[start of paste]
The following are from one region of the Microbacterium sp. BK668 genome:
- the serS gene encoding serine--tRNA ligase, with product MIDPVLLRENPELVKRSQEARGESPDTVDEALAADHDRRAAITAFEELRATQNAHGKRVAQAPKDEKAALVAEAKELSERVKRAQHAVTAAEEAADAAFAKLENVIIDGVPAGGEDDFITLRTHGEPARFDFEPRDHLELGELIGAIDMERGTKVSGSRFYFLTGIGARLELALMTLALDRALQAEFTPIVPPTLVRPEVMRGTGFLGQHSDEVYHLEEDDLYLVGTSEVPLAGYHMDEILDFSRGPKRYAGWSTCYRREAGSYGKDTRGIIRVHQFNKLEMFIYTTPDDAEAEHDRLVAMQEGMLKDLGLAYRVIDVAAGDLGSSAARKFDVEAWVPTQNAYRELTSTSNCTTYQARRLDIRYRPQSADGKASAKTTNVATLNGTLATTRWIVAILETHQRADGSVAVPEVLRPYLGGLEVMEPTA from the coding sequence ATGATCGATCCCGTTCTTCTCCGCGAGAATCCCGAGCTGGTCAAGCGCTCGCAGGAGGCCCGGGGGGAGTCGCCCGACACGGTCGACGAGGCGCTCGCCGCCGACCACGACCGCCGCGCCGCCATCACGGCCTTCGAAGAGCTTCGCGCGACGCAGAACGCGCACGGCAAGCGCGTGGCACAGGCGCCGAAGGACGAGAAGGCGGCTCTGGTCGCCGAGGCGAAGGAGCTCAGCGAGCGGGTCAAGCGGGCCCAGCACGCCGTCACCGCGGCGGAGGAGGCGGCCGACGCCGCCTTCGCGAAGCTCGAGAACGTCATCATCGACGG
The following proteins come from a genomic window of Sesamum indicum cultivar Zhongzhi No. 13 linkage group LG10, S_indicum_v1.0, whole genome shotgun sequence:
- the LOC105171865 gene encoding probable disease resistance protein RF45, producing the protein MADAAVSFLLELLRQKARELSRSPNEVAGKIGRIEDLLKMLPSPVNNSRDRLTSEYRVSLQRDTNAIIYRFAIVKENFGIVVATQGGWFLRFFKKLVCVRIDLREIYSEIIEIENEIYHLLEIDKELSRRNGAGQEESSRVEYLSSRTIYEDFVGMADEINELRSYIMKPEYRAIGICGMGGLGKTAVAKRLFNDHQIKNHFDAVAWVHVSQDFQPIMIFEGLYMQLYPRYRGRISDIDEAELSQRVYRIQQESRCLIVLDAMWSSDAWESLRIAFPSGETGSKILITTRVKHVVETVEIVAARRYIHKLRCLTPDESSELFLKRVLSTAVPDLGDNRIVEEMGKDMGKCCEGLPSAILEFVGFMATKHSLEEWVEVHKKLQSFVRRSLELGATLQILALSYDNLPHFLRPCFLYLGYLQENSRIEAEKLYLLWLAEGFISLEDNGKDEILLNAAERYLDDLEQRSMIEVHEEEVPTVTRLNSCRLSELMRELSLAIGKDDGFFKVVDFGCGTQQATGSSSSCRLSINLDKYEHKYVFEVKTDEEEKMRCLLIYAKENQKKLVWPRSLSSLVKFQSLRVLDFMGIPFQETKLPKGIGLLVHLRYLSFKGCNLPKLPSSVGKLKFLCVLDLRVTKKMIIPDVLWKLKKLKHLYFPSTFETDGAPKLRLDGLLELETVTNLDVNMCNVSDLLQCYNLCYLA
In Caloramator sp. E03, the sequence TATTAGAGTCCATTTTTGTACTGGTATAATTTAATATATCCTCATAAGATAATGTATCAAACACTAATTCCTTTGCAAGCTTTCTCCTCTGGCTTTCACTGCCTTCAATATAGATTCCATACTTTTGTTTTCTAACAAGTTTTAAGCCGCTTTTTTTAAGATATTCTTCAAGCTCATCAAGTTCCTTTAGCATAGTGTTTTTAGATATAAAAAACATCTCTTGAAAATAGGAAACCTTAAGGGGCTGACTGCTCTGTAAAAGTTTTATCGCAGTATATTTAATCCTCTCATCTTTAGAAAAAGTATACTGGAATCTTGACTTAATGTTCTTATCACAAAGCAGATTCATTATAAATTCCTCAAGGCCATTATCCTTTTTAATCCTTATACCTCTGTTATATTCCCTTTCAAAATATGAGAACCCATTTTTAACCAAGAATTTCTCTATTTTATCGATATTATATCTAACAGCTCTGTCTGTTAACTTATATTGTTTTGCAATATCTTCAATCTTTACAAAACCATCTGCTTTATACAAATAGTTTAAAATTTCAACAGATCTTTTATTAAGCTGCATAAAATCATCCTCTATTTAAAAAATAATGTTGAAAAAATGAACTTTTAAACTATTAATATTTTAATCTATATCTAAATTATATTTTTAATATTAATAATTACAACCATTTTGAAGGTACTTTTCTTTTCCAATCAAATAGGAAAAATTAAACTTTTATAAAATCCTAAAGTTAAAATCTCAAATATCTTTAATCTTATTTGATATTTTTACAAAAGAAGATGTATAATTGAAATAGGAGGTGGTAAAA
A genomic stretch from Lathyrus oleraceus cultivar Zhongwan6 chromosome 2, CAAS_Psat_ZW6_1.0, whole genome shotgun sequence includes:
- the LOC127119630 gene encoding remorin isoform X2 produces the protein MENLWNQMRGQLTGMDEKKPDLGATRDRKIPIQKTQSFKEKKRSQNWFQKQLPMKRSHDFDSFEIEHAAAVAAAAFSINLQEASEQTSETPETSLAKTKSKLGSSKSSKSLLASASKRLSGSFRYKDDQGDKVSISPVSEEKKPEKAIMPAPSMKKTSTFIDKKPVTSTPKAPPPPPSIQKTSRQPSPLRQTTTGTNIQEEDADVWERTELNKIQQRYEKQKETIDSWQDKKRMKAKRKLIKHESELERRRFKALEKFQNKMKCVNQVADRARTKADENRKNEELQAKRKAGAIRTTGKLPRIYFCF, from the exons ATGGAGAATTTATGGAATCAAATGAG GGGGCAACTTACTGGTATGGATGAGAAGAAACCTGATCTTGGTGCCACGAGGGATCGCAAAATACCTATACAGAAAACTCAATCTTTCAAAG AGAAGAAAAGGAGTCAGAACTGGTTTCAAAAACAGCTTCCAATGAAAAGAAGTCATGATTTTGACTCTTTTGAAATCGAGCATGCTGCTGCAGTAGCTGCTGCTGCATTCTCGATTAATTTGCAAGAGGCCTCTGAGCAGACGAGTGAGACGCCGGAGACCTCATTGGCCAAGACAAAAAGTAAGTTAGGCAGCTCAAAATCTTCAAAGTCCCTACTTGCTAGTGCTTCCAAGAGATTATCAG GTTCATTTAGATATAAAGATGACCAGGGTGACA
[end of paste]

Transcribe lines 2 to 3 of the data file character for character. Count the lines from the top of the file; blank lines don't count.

- the serS gene encoding serine--tRNA ligase, with product MIDPVLLRENPELVKRSQEARGESPDTVDEALAADHDRRAAITAFEELRATQNAHGKRVAQAPKDEKAALVAEAKELSERVKRAQHAVTAAEEAADAAFAKLENVIIDGVPAGGEDDFITLRTHGEPARFDFEPRDHLELGELIGAIDMERGTKVSGSRFYFLTGIGARLELALMTLALDRALQAEFTPIVPPTLVRPEVMRGTGFLGQHSDEVYHLEEDDLYLVGTSEVPLAGYHMDEILDFSRGPKRYAGWSTCYRREAGSYGKDTRGIIRVHQFNKLEMFIYTTPDDAEAEHDRLVAMQEGMLKDLGLAYRVIDVAAGDLGSSAARKFDVEAWVPTQNAYRELTSTSNCTTYQARRLDIRYRPQSADGKASAKTTNVATLNGTLATTRWIVAILETHQRADGSVAVPEVLRPYLGGLEVMEPTA from the coding sequence ATGATCGATCCCGTTCTTCTCCGCGAGAATCCCGAGCTGGTCAAGCGCTCGCAGGAGGCCCGGGGGGAGTCGCCCGACACGGTCGACGAGGCGCTCGCCGCCGACCACGACCGCCGCGCCGCCATCACGGCCTTCGAAGAGCTTCGCGCGACGCAGAACGCGCACGGCAAGCGCGTGGCACAGGCGCCGAAGGACGAGAAGGCGGCTCTGGTCGCCGAGGCGAAGGAGCTCAGCGAGCGGGTCAAGCGGGCCCAGCACGCCGTCACCGCGGCGGAGGAGGCGGCCGACGCCGCCTTCGCGAAGCTCGAGAACGTCATCATCGACGG
The following proteins come from a genomic window of Sesamum indicum cultivar Zhongzhi No. 13 linkage group LG10, S_indicum_v1.0, whole genome shotgun sequence: